The overall ethos of the Finnish voluntary sector is that everyone can volunteer regardless of their level of experience, skills, or background. This means that there are no minimum requirements for individuals to be able to participate in voluntary activities. One of the challenges, which volunteering faces in Finland, is that many administrative roles, even in small voluntary associations, require a high level of skills in order to deal with the increasingly complex bureaucracy and administration. Many youth organisations provide training for their members, and especially for members that volunteer as instructors or leaders. These education and training opportunities are one form of support for young volunteers.
The Finnish Red Cross provides volunteers with training, support, and work counselling. The Evangelic-Lutheran Church arranges courses on social skills for young volunteers. The politically and religiously non-affiliated Prometheus Camps Association organises camps where young people can discuss and form their own world views. Once they have completed the camp, they can participate in organising and planning camps. The Guides and Scouts of Finland trains volunteers by offering peer instructors, with consideration for each age group.
In addition, the support of the municipalities (see Glossary) for those involved in volunteering (training, grants) is significant, especially in bigger cities and towns.
Almost all voluntary organisations provide insurance for their volunteers. The volunteer insurance system is well developed, easily available and relatively inexpensive. Some volunteering programmes might provide young volunteers with a little pocket money. The pocket money received by the volunteer cannot be regarded as valid salary. Furthermore, the work performed by a volunteer cannot replace the basic functions the organisation delivers. In practice, the legal status of volunteers is ambiguous. For example, volunteers are sometimes regarded as employees, and the European voluntary service has been treated according to the taxation practices of the Employment Contracts Act. The taxation of voluntary work is subject to a number of different interpretations.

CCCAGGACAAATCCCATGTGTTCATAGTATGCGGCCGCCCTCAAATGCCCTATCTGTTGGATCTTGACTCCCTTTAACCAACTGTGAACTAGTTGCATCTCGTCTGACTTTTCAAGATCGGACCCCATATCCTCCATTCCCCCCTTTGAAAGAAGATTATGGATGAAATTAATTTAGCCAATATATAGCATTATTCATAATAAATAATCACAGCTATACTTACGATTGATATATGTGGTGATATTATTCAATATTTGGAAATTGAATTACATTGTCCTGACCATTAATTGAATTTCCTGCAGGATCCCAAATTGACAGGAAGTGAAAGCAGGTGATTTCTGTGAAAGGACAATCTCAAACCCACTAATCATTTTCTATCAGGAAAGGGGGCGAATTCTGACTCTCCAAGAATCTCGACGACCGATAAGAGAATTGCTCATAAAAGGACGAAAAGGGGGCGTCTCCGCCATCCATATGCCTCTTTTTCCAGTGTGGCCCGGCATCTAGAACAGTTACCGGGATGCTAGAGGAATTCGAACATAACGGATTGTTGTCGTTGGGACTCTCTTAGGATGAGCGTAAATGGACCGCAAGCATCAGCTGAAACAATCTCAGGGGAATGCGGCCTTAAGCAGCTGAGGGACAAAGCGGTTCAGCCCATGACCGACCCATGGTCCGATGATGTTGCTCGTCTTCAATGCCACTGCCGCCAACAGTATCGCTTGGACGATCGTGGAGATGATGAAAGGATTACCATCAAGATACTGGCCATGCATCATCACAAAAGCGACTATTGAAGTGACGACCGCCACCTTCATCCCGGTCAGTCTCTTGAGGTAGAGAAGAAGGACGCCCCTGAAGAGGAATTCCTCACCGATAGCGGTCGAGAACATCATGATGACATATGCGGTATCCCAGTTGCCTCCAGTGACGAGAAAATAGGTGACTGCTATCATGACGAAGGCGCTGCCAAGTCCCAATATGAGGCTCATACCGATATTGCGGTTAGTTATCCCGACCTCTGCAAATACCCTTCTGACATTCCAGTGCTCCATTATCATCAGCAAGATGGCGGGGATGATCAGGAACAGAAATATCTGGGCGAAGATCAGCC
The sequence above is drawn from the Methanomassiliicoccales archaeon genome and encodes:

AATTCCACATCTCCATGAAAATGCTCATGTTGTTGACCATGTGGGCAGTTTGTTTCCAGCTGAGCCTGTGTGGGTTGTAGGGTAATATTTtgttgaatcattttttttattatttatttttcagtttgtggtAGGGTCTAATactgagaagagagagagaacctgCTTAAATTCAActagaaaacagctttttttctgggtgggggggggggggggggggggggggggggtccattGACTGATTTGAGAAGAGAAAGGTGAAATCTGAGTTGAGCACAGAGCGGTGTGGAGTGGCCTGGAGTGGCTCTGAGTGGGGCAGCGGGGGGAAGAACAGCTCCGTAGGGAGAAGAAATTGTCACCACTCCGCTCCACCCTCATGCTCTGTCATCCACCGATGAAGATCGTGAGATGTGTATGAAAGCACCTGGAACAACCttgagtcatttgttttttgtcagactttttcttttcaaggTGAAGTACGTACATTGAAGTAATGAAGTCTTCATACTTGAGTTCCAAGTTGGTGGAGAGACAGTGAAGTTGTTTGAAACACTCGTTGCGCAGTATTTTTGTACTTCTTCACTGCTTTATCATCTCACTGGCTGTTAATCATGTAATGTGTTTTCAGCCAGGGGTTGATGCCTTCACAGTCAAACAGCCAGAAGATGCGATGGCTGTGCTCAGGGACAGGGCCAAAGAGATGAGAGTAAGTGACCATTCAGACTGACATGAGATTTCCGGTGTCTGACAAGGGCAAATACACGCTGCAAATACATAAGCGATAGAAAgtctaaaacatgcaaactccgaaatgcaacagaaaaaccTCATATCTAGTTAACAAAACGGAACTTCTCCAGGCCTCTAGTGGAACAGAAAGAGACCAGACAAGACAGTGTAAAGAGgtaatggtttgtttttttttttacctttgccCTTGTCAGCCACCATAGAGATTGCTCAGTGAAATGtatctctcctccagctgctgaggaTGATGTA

There is no comprehensive system of quality assurance for evaluating voluntary activities at the national level. However, the subsidies for youth organisations must be allocated on the basis of performance. In other words, youth organisations must prove the quality of their actions in order to receive state subsidies (for more information, see Youth Wiki/Finland 5.6 Supporting youth organisations).
In addition, there are a variety of quality assurance systems and controls at both the local and regional levels. Most municipalities, organisations and cities provide their own system of quality assurance.
However, in accordance with the Government Decree, grounds for approval to be identified as a national youth organisation, and therefore entitled to subsidies, can be departed from if an organisation can be deemed to be nationally representative of a language or other minority or a specific branch. Although this measure is not directly aimed at fostering participation in voluntary activities, it does take into consideration minorities in the third sector and supports their participation.
According to the Vetovoima project (Taavetti 2015) by the Finnish National Youth Council Allianssi, it seems that most youth organisations are not interested in targeting specific groups. Instead they often emphasise that their activities are open to all. On the other hand, the survey notes that young people who belong to minorities rarely participate in the activities of organisations, unless the organisation specifically targets them.